A dilapidated blue awning with thrice-painted-over lettering extends out above the sidewalk, flanked by a Greyhound bus office and a place called Cowlicks Hair Studio. I've just stepped into what looks an archetypal lite rock album cover from the 1970s-maybe Gordon Lightfoot or Jim Croce or something. I can just feel the solitude, the acoustic guitar, the big moustache and lyrics about life on the road.

passenger sitting on a sidewalk outside a buss office, Highliner Inn, Prince Rupert
The bus from the ferry deposits one into a 1970s lite rock album cover.

Although Prince Rupert is a colorful hamlet on the water, a popular cruise port and a tourist draw with interesting shops and several amiable restaurants, components of the town haven't evolved for decades. Fine seafood eateries comfortably subsist right alongside rundown façades and empty buildings. It's wonderful.

left: gourmet bison at a restaurant; right: sign at a liquor store
Prince Rupert is a mythical combination of opposites. Left: Gourmet bison at Chances. Right: Sign behind a liquor store

cover of book by Bill Reid for sale at the Museum of Northern British Columbia
Essential writings by the legendary sculptor, carver, jeweler, printmaker and poet Bill Reid, on sale at the Museum of Northern BC

Even better, indigenous Tsimshian imagery permeates everything. The Museum of Northern British Columbia features many displays, artifacts and treasures, all located in a Northwest Coast-style First Nations longhouse. The selection of books in the gift shop is almost worth the price of admission alone. Several volumes concerning Pacific Northwest Coast Art, including the writings of the iconic Bill Reid, highlight the collection.

After a short weekend in Prince Rupert, I find myself departing the landscape long before really having a proper chance to take in the necessary sights. I would like to remain longer, perhaps for a few months, but the shadow side of my unconscious tells me if I go AWOL from the Jazz turbo propeller plane, I will be in serious trouble.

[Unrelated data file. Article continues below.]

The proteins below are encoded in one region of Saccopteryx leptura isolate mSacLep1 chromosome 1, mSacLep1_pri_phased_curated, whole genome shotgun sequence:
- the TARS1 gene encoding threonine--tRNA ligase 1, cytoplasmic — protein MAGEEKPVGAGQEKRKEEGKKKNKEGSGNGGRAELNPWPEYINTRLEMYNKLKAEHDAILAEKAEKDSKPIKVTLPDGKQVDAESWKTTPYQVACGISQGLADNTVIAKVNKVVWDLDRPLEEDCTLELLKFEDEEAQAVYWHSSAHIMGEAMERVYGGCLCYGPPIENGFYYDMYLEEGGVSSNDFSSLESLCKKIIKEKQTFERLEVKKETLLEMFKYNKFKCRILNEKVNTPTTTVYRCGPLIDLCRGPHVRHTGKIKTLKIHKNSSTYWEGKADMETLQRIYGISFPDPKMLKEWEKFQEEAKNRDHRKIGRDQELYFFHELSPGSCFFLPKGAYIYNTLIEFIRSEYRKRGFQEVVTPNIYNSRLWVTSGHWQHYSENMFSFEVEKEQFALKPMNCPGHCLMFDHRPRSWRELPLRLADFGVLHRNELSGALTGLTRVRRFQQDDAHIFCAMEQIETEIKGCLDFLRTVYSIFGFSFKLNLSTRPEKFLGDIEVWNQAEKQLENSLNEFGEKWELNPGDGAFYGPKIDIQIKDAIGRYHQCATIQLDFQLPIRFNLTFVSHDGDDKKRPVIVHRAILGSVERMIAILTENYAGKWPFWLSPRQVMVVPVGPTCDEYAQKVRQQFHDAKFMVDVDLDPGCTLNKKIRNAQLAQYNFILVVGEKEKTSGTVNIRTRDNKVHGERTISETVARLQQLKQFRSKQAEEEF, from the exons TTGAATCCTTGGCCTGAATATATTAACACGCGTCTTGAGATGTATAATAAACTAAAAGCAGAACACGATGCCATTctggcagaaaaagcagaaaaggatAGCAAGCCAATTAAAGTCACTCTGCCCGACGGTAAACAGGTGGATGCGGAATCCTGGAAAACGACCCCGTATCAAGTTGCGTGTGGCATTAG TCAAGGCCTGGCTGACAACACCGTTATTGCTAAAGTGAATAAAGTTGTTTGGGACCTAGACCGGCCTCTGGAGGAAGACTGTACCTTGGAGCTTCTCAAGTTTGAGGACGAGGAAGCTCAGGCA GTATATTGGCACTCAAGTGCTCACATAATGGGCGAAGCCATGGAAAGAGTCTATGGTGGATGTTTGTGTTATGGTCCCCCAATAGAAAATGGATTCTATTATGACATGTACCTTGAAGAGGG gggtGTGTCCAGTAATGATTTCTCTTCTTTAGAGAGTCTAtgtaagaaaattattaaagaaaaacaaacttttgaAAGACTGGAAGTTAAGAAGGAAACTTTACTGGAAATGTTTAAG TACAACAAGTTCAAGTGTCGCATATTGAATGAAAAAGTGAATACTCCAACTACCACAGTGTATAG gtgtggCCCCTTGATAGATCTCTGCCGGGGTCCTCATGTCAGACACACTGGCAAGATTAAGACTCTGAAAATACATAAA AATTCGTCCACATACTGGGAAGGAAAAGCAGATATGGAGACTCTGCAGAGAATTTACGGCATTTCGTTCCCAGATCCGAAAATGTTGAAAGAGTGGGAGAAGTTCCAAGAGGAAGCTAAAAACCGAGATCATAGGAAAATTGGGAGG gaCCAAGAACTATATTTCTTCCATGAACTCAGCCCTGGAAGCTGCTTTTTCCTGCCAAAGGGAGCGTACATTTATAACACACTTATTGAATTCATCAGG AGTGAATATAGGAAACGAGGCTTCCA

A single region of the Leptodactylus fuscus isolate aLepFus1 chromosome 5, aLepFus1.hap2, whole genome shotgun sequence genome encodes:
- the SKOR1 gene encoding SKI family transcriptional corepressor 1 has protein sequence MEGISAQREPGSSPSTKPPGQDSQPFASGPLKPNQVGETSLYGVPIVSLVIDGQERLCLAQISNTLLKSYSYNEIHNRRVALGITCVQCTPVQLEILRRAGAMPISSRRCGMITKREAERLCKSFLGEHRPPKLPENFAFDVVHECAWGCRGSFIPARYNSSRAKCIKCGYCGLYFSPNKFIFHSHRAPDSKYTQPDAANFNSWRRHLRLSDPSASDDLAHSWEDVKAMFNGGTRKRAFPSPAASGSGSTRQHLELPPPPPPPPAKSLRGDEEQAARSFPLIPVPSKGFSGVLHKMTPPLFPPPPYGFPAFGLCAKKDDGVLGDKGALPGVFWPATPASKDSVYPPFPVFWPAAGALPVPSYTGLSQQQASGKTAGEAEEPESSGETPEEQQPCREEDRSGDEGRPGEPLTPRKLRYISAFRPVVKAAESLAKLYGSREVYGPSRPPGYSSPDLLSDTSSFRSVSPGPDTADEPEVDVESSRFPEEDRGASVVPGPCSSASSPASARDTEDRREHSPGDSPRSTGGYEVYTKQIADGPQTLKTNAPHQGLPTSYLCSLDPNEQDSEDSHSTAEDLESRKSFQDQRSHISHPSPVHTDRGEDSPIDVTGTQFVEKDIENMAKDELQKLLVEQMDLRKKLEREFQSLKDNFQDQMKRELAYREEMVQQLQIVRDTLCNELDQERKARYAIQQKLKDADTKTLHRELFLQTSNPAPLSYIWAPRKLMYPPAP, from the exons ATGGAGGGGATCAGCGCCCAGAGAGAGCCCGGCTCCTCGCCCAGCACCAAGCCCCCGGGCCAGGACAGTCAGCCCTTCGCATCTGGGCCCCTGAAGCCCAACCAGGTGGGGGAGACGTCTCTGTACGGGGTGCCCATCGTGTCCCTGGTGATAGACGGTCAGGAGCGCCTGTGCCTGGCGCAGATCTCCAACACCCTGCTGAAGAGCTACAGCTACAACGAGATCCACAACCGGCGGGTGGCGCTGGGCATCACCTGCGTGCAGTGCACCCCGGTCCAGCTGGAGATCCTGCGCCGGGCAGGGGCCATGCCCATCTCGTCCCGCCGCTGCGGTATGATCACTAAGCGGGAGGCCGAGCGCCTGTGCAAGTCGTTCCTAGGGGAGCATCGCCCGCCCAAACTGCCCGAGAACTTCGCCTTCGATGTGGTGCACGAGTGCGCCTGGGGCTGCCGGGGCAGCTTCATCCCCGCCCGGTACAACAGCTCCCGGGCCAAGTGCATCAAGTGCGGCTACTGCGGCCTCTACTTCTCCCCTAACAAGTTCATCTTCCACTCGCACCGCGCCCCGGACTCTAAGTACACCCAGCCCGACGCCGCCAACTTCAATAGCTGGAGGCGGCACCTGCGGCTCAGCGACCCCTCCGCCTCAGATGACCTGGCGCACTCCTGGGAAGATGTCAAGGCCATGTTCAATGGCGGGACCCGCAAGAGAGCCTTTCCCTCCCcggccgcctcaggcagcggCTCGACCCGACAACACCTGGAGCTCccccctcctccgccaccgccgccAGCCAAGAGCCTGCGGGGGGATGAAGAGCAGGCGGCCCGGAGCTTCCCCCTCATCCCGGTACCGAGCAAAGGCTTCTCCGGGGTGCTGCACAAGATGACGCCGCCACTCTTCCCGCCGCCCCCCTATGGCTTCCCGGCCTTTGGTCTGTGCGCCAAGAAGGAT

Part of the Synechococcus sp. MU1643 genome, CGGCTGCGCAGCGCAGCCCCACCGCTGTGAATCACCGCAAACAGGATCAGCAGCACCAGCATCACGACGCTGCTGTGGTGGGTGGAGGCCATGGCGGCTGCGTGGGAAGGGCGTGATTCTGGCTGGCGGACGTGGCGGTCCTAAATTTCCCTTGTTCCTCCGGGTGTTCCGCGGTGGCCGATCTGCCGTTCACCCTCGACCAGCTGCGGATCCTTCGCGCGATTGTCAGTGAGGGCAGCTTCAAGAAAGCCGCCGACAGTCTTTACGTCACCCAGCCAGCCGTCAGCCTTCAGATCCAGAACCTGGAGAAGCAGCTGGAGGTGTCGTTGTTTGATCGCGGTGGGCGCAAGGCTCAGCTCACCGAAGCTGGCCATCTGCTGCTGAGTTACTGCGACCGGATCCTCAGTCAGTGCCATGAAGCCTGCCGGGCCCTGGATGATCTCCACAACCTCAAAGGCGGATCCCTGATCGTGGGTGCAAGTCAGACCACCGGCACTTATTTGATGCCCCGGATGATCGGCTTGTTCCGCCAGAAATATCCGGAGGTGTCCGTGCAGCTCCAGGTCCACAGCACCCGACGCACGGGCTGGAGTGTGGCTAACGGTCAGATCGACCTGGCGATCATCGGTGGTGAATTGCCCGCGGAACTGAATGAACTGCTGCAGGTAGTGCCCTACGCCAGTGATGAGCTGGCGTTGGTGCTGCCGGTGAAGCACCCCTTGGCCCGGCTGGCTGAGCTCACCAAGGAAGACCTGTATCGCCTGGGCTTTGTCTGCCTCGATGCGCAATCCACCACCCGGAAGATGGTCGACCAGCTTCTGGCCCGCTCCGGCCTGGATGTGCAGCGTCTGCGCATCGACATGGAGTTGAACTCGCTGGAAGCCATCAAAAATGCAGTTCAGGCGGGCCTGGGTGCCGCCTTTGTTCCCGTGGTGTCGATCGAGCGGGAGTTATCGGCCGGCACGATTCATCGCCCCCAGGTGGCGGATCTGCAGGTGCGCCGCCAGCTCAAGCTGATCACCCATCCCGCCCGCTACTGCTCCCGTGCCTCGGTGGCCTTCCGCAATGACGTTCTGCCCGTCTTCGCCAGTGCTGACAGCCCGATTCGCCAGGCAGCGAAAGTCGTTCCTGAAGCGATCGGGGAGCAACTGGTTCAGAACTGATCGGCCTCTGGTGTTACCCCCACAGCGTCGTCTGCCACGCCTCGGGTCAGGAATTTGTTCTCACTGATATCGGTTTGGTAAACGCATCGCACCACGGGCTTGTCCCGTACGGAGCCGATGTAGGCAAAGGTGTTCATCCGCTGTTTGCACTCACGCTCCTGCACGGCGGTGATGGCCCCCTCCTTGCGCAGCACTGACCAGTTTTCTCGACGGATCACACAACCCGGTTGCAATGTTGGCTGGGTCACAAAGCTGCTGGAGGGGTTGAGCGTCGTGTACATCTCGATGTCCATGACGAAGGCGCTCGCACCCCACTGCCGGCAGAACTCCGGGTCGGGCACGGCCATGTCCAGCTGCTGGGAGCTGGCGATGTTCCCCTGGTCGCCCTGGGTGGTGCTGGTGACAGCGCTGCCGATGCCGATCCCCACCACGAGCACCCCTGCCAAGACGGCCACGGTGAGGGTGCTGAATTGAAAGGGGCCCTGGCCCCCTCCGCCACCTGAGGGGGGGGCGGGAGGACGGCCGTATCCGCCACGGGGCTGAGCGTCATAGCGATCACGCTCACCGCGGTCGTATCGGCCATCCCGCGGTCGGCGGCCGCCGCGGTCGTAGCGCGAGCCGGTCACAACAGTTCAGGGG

view down 2nd Avenue in Prince Rupert
View down 2nd Ave in Prince Rupert

blue awning extending into sidewalk, front of the Highliner Inn, Prince Rupert
This is the first building one sees upon arriving at Prince Rupert, and the last building one sees before departing.

So I wheel my luggage down the sidewalk and join several travelers in front of the Highliner Inn at 8am on Sunday. A few of them decide to grab some breakfast inside the restaurant while leaving their bags in the corner by the Greyhound office. Others merely wait outside with cups of coffee from a nearby Tim Horton's. Other than us, the streets are completely empty.

The cargo van rolls up and we deposit our luggage. For us passengers, this time it's a white school bus. I guess the blue and yellow ones aren't available on Sundays.

In the end, I return yet again to the isolated loneliness of the Prince Rupert/Digby Island Airport. Before boarding the Jazz plane to Vancouver, I peruse the free book collection in the room where the broken fixtures are stored. In what can only be described as a synchronicity of the highest order, a paperback copy of The Manticore by Robertson Davies catches my eye immediately and I snatch it up. In the book, the protagonist visits a Jungian analyst and learns how to deal with the shadow side of his psyche. What a finish. As the Jazz plane leaves the runway, this solo traveler feels guided by the Raven itself.

passengers boarding Jazz plane, Prince Rupert/Digby Island Airport

Related Articles:
Vancouver, British Columbia, Victoria, British Columbia, Western Canada by Rail, Queen Charlotte Islands


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Let Gary know what you think about his traveling adventure.

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Your tea adventures are especially interesting because I've always associated tea with British etiquette or a bevy of women wearing dainty victorian costumes and sipping tea with their little pinky sticking out. To see Tea from a man's perspective brings new light in a man's psyche. I've been among the many silent admirers of your writings for a long time here at Traveling Boy. Thanks for your very interesting perspectives about your travels. Keep it up! --- Rodger, B. of Whittier, CA, USA